Spanish firm won US offshore wind tender at spot price

Iberdola beat Slatoil and got its foot in the door in the US offshore wind market with a victory on a 1.5 GW tender.

Photo: Fred.Olsen Windcarrier

As any real estate agent knows, it costs more per square meter to buy in New York than in North Carolina – even when the former is in a shabby state.

Avangrid Renewables spent USD 9 million to win the tender for offshore wind farm Kitty Hawk in North Carolina Thursday afternoon. It is only one fifth of the USD 42.5 million price which emerged from a wind auction in New York just before Christmas. Factoring in the 495 km2 area up for auction Thursday was half as large, the price was seven and a half times lower per m2.

Nevertheless, US secretary Ryan Zinke is satisfied with the tender outcome.

Although the auction in North Carolina did not net the price found in New York, it was by no means low. The seven previous tenders for US offshore wind only totaled approximately USD 16.5 million. For example, the 759 m2 area in Massachusetts, where Dong Energy will construct 1 GW of offshore wind, went for less than USD 300, 000-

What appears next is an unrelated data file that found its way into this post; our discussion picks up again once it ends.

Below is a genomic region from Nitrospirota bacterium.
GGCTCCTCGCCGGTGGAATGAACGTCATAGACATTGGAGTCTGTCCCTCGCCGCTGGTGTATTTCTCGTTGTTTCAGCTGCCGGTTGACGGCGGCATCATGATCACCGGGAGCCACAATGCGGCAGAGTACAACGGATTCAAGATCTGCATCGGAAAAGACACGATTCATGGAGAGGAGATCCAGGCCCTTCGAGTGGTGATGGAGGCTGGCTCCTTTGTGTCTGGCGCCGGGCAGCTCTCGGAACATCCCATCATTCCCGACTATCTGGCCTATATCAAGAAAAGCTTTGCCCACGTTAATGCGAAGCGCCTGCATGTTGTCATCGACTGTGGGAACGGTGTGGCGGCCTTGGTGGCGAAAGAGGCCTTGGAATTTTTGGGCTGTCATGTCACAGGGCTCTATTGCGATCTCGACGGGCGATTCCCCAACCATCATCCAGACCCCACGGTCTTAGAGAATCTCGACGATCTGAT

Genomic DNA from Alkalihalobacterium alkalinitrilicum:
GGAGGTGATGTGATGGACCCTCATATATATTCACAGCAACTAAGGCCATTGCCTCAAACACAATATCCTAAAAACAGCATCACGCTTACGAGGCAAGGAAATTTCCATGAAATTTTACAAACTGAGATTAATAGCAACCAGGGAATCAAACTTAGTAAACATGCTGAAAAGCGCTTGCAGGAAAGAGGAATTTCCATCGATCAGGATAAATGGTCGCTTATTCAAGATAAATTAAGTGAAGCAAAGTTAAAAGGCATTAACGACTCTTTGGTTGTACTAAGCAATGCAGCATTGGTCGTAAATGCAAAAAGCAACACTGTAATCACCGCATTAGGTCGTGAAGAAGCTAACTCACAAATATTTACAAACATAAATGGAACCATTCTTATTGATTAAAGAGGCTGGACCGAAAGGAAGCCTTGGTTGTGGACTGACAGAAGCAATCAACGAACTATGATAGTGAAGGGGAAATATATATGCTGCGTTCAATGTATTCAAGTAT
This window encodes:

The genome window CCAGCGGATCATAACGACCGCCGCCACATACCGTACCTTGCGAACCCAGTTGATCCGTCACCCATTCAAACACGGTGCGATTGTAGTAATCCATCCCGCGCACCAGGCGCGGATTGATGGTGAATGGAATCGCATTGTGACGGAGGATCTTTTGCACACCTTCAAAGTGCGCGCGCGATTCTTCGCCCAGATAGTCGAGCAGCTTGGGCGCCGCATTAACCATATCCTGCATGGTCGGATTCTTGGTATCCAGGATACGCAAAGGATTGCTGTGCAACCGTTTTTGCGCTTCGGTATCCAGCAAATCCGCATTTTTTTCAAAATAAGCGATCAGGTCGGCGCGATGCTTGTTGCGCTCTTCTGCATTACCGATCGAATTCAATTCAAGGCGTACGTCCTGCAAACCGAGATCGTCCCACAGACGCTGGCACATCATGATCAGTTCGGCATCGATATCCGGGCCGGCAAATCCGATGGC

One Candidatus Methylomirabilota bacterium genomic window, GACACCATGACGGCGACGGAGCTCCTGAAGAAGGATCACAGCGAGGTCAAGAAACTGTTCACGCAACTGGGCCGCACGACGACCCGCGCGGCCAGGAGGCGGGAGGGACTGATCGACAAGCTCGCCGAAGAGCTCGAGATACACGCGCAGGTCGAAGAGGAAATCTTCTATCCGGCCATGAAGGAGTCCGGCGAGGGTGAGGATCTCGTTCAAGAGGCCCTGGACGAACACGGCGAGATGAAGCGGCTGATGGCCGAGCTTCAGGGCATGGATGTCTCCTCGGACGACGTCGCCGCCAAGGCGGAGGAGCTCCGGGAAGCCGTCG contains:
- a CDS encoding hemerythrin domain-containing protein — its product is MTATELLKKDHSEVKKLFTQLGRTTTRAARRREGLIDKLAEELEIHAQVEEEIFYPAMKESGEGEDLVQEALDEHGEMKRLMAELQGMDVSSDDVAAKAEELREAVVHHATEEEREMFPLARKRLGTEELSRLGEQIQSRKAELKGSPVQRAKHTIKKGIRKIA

The Danish energy company failed to bid in advance for the area in North Carolina. The tender was originally a battle between nine companies, but as the anonymous auction began, suddenly there were just four bidders. It is not the first time that pre-qualified bidders failed to turn up to the final auction - in Massachusetts, just 2 of the 12 invited players ultimately placed a bid.

Just like in New York, the tender process came down to a duel between Statoil and Spanish energy company Iberdrola's US subsidiary, Avangrid. The German developer Wpd and relatively unknown company Wind Future also entered bids. After 11 rounds, the first players were knocked out, and a third followed three bids later, until the Spanish player emerged the winner after a total of 17 rounds. Friday morning it was not clear who had pulled out and when.

However it is clear that Iberdrola has gotten its foot in the door into the US offshore wind market. The Spanish firm has to work relatively far from the coast, whoever, as the area lies 44.5 km from the nearest coast. American authorities predict that there is huge potential in Kitty Hawk - the estimate lies at 1.486 MW.

English Edit: Lena Rutkowski

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